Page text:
Whispering Wisdom

Have you ever been told that you are “too emotional” or that as a leader in your workplace you need to lead more with your head and less with your heart? I have. And it’s frustrating because my natural inclination as a leader, as a parent, as a friend, is to create safety so others can find the courage to take risks and step into their own way of leading and learning.

So often, we (especially women) receive the message that we need to be louder, more assertive, more driven. As a naturally more introverted person who leads from a more quiet and gentler place, it can be difficult to navigate the workplace and make our voices heard. Often, society tells us that being emotional and leading with our hearts is a weakness, and that we should strive to be more outgoing, extraverted and sometimes even aggressive in order to succeed. But the truth is, our emotions and empathy are strengths, and they are valuable assets in the workplace and in our relationships. Unfortunately, many women have been silenced for showing emotion at work, and it can be hard to break that pattern and find our voices.

So how can we lead with a whisper instead of a shout? How do we tap into the wisdom that comes from connecting to our intuition and developing the capacity to listen, more than we speak, creating safety for others to step into the fullness of their humanity? How do we embrace our vulnerability as an asset, not a deficit, and generate confidence in our vision and ability from the people we serve and lead?

The first step is to believe in ourselves and our abilities. When we are told that our vulnerability is a liability and that strength is outgoing and loud, we can quickly lose confidence in our Self. We silence ourselves. We stop speaking up, believing that other people have more answers or are better qualified to lead. But we have something unique and valuable to offer, and we deserve to be heard. Often I have found myself sitting back and allowing others to determine the best course of action. And even more often, I have regretted not speaking up because I have left a good idea off the table. I am a person very in tune with people’s emotions and can read the silent messages which hide in body language or tone of voice. It’s important to remember that our emotions are not a weakness, they are a natural part of who we are, and they can be used to connect with others and build strong relationships.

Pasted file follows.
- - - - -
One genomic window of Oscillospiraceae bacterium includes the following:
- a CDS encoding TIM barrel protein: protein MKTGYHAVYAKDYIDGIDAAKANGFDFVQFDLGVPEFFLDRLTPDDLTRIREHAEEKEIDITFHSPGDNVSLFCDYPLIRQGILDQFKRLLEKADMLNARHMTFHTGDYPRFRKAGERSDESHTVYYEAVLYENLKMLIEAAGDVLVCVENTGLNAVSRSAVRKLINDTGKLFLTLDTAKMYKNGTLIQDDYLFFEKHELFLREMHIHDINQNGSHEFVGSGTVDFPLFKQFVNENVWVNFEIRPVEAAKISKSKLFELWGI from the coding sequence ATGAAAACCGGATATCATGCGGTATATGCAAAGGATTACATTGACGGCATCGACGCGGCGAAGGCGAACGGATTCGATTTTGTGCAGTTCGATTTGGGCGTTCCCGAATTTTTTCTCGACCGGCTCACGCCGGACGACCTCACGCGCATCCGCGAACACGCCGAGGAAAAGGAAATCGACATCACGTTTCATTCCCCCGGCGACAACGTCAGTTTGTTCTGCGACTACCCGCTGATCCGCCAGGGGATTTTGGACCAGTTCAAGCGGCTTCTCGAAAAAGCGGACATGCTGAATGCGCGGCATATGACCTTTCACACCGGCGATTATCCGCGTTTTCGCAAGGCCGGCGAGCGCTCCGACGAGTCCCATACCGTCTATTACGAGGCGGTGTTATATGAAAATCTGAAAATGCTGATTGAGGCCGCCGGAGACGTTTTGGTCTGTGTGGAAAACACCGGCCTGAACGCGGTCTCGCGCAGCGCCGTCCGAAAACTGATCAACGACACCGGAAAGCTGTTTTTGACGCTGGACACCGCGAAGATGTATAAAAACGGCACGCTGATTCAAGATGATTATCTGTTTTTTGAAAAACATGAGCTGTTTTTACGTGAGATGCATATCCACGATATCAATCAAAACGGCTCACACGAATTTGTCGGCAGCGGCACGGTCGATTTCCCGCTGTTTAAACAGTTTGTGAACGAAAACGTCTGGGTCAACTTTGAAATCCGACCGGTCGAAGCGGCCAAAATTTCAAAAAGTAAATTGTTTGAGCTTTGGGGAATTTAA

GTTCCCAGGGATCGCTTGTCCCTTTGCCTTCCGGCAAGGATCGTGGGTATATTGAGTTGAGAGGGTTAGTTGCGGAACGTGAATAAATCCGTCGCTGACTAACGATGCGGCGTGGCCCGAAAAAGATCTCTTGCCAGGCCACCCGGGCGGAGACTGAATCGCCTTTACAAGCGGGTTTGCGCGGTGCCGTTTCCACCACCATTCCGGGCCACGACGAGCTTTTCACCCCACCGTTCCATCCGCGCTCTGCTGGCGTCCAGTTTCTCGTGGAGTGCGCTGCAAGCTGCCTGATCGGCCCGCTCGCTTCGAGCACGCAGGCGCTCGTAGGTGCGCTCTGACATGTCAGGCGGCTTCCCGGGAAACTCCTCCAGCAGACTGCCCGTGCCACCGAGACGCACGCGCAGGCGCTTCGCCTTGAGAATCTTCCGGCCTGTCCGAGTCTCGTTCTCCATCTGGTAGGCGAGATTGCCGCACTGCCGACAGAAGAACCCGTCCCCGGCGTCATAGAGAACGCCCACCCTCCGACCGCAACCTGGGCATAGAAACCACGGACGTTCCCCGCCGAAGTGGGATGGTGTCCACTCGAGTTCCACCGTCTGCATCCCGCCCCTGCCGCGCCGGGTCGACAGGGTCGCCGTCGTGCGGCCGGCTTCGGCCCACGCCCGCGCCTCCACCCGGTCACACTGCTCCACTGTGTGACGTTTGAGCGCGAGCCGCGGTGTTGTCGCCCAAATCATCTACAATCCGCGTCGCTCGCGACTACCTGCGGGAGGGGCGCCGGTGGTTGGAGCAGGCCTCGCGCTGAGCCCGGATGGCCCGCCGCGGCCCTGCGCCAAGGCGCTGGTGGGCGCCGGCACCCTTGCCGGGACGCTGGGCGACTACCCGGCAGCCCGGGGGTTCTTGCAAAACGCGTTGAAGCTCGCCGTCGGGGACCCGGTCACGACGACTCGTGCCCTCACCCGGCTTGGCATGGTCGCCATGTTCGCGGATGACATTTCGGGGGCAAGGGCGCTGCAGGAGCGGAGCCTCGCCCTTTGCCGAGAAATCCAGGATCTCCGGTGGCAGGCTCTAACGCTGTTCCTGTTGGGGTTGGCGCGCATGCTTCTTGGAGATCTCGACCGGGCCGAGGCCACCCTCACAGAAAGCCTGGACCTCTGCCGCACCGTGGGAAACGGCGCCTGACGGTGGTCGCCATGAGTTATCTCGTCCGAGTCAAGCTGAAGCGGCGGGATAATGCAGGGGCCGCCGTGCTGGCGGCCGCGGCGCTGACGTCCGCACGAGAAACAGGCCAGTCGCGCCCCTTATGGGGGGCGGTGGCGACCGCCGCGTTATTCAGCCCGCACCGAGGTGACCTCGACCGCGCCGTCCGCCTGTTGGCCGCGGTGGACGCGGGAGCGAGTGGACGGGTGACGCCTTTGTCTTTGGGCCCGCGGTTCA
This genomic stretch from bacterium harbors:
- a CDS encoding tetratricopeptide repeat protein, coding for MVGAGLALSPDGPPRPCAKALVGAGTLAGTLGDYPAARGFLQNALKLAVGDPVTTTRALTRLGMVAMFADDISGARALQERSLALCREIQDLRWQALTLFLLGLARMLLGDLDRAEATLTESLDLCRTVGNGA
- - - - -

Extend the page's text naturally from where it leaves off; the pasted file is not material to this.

Taking the time to build relationships, to really listen to the needs of others (and just as importantly, our own needs…that is another post for another time, but if you are anything like me, we silence the voice within us that tells us what we need, and ultimately shut down our own needs and desires for the sake of keeping others comfortable) allows us to understand our audience and tailor our communication style to meet their needs. For me, this is so important in my work and it has taken me years to appreciate that more often than not, I can best serve others by simply listening and then becoming aware of my tone, body language, and word choice, and adapting them to the situation. For example, if I am communicating with a more reserved and formal group, I will want to be more reserved and formal in my communication style. And if I am supporting a colleague or a friend or my child through a really challenging time, I want to adapt my body language, tone and word choice to create an open and welcoming space. This is not manipulative or forced. It is simply ensuring that how we present ourselves reflects the way we want to communicate.